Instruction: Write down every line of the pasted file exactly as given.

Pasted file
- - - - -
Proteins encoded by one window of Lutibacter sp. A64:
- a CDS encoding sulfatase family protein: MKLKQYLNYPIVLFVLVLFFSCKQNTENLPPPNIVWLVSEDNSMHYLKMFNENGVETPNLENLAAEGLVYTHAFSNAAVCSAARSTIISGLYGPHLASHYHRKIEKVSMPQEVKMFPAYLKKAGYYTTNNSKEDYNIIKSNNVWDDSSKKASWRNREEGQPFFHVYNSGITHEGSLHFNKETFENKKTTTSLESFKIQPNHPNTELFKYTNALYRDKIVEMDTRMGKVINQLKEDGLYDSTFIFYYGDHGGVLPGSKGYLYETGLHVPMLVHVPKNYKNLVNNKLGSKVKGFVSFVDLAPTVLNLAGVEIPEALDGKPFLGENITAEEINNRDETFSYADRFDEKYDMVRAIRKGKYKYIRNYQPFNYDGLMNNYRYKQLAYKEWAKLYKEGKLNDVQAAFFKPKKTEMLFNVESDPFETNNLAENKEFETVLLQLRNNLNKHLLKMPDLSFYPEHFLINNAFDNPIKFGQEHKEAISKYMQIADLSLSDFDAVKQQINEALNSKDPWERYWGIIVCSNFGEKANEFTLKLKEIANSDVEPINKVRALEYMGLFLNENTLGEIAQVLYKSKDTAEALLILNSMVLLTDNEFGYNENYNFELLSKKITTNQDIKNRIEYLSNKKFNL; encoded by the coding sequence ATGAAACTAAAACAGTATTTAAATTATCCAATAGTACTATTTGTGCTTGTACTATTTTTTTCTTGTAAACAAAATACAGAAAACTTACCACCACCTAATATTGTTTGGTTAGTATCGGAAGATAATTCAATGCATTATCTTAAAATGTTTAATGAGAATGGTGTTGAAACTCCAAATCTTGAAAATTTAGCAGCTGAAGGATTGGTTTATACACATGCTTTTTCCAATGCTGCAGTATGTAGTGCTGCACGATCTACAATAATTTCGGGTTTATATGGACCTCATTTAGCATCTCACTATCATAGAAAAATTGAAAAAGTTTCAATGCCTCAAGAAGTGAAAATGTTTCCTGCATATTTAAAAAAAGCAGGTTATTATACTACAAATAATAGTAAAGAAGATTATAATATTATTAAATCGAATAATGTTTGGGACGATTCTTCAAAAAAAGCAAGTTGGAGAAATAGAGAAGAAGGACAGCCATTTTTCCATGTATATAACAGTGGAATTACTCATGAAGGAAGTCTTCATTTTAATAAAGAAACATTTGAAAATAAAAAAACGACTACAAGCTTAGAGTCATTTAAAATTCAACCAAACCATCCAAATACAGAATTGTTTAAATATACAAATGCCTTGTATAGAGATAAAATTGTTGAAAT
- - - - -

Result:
Proteins encoded by one window of Lutibacter sp. A64:
- a CDS encoding sulfatase family protein: MKLKQYLNYPIVLFVLVLFFSCKQNTENLPPPNIVWLVSEDNSMHYLKMFNENGVETPNLENLAAEGLVYTHAFSNAAVCSAARSTIISGLYGPHLASHYHRKIEKVSMPQEVKMFPAYLKKAGYYTTNNSKEDYNIIKSNNVWDDSSKKASWRNREEGQPFFHVYNSGITHEGSLHFNKETFENKKTTTSLESFKIQPNHPNTELFKYTNALYRDKIVEMDTRMGKVINQLKEDGLYDSTFIFYYGDHGGVLPGSKGYLYETGLHVPMLVHVPKNYKNLVNNKLGSKVKGFVSFVDLAPTVLNLAGVEIPEALDGKPFLGENITAEEINNRDETFSYADRFDEKYDMVRAIRKGKYKYIRNYQPFNYDGLMNNYRYKQLAYKEWAKLYKEGKLNDVQAAFFKPKKTEMLFNVESDPFETNNLAENKEFETVLLQLRNNLNKHLLKMPDLSFYPEHFLINNAFDNPIKFGQEHKEAISKYMQIADLSLSDFDAVKQQINEALNSKDPWERYWGIIVCSNFGEKANEFTLKLKEIANSDVEPINKVRALEYMGLFLNENTLGEIAQVLYKSKDTAEALLILNSMVLLTDNEFGYNENYNFELLSKKITTNQDIKNRIEYLSNKKFNL; encoded by the coding sequence ATGAAACTAAAACAGTATTTAAATTATCCAATAGTACTATTTGTGCTTGTACTATTTTTTTCTTGTAAACAAAATACAGAAAACTTACCACCACCTAATATTGTTTGGTTAGTATCGGAAGATAATTCAATGCATTATCTTAAAATGTTTAATGAGAATGGTGTTGAAACTCCAAATCTTGAAAATTTAGCAGCTGAAGGATTGGTTTATACACATGCTTTTTCCAATGCTGCAGTATGTAGTGCTGCACGATCTACAATAATTTCGGGTTTATATGGACCTCATTTAGCATCTCACTATCATAGAAAAATTGAAAAAGTTTCAATGCCTCAAGAAGTGAAAATGTTTCCTGCATATTTAAAAAAAGCAGGTTATTATACTACAAATAATAGTAAAGAAGATTATAATATTATTAAATCGAATAATGTTTGGGACGATTCTTCAAAAAAAGCAAGTTGGAGAAATAGAGAAGAAGGACAGCCATTTTTCCATGTATATAACAGTGGAATTACTCATGAAGGAAGTCTTCATTTTAATAAAGAAACATTTGAAAATAAAAAAACGACTACAAGCTTAGAGTCATTTAAAATTCAACCAAACCATCCAAATACAGAATTGTTTAAATATACAAATGCCTTGTATAGAGATAAAATTGTTGAAAT